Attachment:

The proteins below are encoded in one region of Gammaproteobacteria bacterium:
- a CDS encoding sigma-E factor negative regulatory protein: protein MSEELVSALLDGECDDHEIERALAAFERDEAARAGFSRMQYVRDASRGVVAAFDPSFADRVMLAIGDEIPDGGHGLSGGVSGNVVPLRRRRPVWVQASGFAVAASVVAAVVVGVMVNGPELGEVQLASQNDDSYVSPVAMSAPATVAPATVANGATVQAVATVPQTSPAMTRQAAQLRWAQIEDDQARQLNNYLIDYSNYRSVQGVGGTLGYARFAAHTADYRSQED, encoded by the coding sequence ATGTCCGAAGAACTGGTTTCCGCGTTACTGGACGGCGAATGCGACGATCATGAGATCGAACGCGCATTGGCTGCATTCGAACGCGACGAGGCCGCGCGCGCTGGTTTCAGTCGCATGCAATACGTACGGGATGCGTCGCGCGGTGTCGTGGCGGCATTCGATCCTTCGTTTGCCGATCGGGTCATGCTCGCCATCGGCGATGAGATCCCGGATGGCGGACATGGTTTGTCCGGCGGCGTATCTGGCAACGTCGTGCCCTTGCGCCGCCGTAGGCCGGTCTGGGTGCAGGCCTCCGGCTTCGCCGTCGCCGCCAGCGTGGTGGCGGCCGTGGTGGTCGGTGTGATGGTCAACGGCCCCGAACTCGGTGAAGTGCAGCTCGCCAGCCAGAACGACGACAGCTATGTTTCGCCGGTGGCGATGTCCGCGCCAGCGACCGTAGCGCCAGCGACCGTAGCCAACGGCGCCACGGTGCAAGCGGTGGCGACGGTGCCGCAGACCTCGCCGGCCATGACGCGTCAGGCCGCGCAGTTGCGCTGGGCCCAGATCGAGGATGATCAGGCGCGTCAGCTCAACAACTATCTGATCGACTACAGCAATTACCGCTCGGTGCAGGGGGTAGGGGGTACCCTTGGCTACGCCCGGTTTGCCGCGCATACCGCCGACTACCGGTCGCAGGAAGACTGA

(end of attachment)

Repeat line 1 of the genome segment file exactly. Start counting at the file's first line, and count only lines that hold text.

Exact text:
The proteins below are encoded in one region of Gammaproteobacteria bacterium: